Commercial Division Blog

Posted: December 28, 2022 / Written by: Jeffrey M. Eilender, Thomas A. Kissane, Samuel L. Butt, Joshua Wurtzel, Channing J. Turner / Category Employment Discrimination and Retaliation

Allegations of Adverse Employment Action After Employee Resigned May Support Retaliation Claim

In a Decision and Order, dated November 28, 2022, in Ja Kao v. Onyx Renewable Partners L.P., Index No. 654411/2021, Justice Margaret Chan of the New York County Commercial Division granted plaintiff who asserted claims for, among other things, retaliation under New York State Human Rights Law and New York City Human Rights Law leave to amend her complaint against certain defendants to fix a prior deficiency and allege a causal connection between the asserted protected activity and the alleged adverse employee action taken after she submitted her notice of resignation. The Court explained:

The next issue is whether the proposed FAC is sufficient to state a claim for retaliation against the defendants. Under the NYSHRL and NYCHRL (Executive Law § 296[1][e]; Administrative Code of the City of NY § 8-107[7], it is unlawful to retaliate against an employee for opposing discriminatory practices. To make out a claim for retaliation under the NYSHRL, a plaintiff must show that (1) she was engaged in a protected activity; (2) her employer was aware that she participated in that activity; (3) she suffered adverse employment action based on her activity; and (4) there is a causal connection between the protected activity and the adverse action (Forrest, 3 NY3d at 312-313) or an action that disadvantaged plaintiff (Harrington v City of New York, 157 AD3d 582, 585, 70 N.Y.S.3d 177 [1st Dept 2018] [internal citations omitted]).

Here, the proposed FAC sufficiently alleges the elements of retaliation such that the motion to amend to add this claim should be granted as to defendants. Specifically, plaintiff alleges that she informed her colleague Fletcher, who was made interim CFO following her resignation, that she was considering legal action for gender discrimination; that plaintiff shared her concerns about her treatment after the consummation of the Hampshire Transaction with Onyx's director of HR; that Khan asked Fletcher for information about plaintiff immediately after she submitted her notice of resignation on April 23, 2021; that following the notice, plaintiff was quickly presented with a highly unfavorable Proposed Transition Agreement between her and ORP GP that specifically required her to release her claims under the NYSHRL and NYCHRL; that plaintiff's treatment by various colleagues worsened after she submitted her notice of resignation; that after she expressly complained about discrimination on May 17, 2021, she was constructively discharged almost immediately by Khan on behalf of ORP GP; and that she was denied severance and payment for her non-permanent Black Onyx Units and stripped of her permanent units (NYSCEF # 117, ¶¶ 65, 78-101; 109-114).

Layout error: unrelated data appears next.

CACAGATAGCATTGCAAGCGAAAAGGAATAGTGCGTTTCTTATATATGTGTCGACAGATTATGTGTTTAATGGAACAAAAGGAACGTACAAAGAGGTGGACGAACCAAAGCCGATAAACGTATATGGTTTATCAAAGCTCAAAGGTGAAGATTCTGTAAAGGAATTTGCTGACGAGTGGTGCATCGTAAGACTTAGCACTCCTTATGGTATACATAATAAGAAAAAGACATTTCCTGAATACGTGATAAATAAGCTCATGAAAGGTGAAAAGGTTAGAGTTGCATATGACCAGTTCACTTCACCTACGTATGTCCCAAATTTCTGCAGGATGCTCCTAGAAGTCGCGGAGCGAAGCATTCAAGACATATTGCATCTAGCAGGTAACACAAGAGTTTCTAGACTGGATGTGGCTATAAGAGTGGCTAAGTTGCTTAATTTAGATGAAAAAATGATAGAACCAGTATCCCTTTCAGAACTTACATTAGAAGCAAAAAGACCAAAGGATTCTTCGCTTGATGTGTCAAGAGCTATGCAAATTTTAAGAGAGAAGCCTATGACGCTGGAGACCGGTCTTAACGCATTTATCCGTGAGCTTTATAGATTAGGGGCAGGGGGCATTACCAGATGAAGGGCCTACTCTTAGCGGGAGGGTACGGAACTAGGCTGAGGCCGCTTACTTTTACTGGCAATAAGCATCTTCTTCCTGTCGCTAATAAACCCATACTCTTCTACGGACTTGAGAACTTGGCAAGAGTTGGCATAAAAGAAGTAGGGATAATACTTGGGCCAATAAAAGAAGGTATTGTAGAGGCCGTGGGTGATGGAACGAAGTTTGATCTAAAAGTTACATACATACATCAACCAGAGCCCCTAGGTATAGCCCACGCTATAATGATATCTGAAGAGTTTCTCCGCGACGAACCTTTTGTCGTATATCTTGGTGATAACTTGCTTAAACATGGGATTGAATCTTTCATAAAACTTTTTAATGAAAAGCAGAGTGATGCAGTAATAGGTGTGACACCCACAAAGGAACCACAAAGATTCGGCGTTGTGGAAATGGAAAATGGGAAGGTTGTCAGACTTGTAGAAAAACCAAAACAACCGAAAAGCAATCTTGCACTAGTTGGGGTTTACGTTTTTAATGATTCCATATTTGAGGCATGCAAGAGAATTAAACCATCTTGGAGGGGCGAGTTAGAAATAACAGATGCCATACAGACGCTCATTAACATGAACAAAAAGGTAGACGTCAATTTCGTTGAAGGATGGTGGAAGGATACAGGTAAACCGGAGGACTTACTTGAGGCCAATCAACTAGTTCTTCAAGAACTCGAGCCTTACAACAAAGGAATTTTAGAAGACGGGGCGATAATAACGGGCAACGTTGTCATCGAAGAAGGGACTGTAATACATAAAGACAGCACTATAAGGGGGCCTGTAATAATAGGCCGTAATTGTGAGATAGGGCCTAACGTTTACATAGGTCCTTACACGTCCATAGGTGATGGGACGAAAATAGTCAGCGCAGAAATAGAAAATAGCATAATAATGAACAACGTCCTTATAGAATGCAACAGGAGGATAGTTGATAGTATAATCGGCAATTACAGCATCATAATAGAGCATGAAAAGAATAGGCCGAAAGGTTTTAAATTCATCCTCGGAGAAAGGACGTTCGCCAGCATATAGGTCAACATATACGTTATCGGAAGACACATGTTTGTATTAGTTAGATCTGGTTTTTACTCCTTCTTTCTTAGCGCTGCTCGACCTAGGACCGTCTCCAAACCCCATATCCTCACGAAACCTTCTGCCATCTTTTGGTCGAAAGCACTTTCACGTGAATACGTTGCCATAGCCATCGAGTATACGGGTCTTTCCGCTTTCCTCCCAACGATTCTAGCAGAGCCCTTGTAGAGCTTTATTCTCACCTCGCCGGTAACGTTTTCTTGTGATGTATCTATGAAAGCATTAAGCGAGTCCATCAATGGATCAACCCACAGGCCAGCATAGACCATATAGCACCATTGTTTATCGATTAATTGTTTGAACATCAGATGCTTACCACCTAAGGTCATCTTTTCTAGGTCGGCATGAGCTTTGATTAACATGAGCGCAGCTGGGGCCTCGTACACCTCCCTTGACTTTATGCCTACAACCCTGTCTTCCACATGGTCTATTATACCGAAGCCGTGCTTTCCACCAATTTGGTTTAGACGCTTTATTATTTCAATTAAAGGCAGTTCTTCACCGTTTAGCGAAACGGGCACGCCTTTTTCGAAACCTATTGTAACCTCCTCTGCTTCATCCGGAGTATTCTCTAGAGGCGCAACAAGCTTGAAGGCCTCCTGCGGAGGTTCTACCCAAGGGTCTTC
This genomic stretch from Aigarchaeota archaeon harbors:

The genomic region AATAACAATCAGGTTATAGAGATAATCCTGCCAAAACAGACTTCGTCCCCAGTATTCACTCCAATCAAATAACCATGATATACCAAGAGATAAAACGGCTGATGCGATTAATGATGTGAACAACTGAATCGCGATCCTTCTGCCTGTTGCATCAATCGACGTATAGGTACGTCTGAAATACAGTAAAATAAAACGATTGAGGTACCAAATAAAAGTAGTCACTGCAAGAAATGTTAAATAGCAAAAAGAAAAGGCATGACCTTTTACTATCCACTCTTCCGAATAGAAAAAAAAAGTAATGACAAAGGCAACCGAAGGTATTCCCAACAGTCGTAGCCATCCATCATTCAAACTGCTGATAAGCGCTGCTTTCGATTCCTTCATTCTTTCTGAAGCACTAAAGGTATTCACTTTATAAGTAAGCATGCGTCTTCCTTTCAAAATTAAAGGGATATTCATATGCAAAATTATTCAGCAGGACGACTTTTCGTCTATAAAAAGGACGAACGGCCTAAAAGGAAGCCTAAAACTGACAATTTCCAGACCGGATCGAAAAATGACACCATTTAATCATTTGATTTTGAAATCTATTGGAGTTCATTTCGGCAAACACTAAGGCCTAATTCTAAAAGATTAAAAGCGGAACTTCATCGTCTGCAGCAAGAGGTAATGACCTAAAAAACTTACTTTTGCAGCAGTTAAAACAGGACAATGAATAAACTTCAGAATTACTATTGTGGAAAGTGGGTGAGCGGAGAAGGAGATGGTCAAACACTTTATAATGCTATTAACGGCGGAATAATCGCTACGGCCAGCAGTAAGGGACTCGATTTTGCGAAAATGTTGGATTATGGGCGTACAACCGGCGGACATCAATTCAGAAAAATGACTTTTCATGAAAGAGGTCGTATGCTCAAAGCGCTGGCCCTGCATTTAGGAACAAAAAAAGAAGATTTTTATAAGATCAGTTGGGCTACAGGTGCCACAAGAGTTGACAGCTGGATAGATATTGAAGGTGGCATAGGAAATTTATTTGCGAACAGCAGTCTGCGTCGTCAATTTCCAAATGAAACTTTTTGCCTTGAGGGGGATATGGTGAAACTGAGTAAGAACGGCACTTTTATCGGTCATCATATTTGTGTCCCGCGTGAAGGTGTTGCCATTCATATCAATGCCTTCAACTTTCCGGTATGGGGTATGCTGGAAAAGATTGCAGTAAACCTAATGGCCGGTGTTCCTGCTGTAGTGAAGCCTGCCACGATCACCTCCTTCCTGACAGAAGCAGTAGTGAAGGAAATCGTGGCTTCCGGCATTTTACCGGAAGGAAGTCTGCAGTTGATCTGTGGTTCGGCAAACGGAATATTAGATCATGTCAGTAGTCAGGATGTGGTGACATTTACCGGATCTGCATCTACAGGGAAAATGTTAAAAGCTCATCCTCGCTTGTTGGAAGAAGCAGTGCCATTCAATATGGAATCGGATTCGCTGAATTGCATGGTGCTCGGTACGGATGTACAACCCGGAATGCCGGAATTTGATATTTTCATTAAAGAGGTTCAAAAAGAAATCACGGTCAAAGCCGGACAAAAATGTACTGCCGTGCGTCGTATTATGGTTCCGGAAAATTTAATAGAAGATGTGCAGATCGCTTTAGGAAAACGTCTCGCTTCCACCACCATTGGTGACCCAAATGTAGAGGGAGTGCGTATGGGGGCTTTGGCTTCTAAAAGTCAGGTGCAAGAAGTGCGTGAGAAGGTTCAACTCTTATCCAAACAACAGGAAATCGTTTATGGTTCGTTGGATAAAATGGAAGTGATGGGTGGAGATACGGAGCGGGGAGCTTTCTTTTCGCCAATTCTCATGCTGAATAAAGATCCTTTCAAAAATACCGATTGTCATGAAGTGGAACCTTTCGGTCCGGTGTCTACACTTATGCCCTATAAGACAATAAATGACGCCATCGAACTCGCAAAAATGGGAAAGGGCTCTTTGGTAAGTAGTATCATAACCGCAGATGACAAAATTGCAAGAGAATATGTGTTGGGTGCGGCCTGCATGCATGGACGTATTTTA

Thus, in contrast to the original complaint, the proposed FAC adequately alleges a causal connection between the protected activities which were closely followed in time by the alleged adverse actions or actions that disadvantaged plaintiff. Furthermore, plaintiff need not plead that an Onyx's employee told defendants of her concerns about gender discrimination since an inference can be made from the facts alleged as to their knowledge (see Zann Kwan v Andalex Group LLC, 737 F3d 834, 844 [2d Cir. 2013] [for the purpose of establishing a prima facie cause of retaliation a plaintiff may rely on general corporate knowledge of her protected activity] [internal citation and quotation omitted]). As for defendants' assertion that the adverse actions alleged by plaintiff, including her constructive discharge, are attributable to her resignation, as opposed to protected activities, such assertion is insufficient to support a finding that the proposed retaliation claim is without merit (see Williams v New York City Hous. Auth., 61 AD3d 62, 71, 872 N.Y.S.2d 27 [1st Dept 2009] [holding that "no challenged conduct [under the NYCHRL] may be deemed nonretaliatory before a determination that a jury could not reasonably conclude from the evidence that such conduct was, in the words of the statute, 'reasonably likely to deter a person from engaging in protected activity.'"]).

Decisions an employer makes, even after an employee resigns, can be a basis for claims of retaliation under New York City and State law. The attorneys at Schlam Stone & Dolan frequently counsel employers and litigate claims relating to discrimination and retaliation. Contact our attorneys at if you or a client have questions regarding these issues.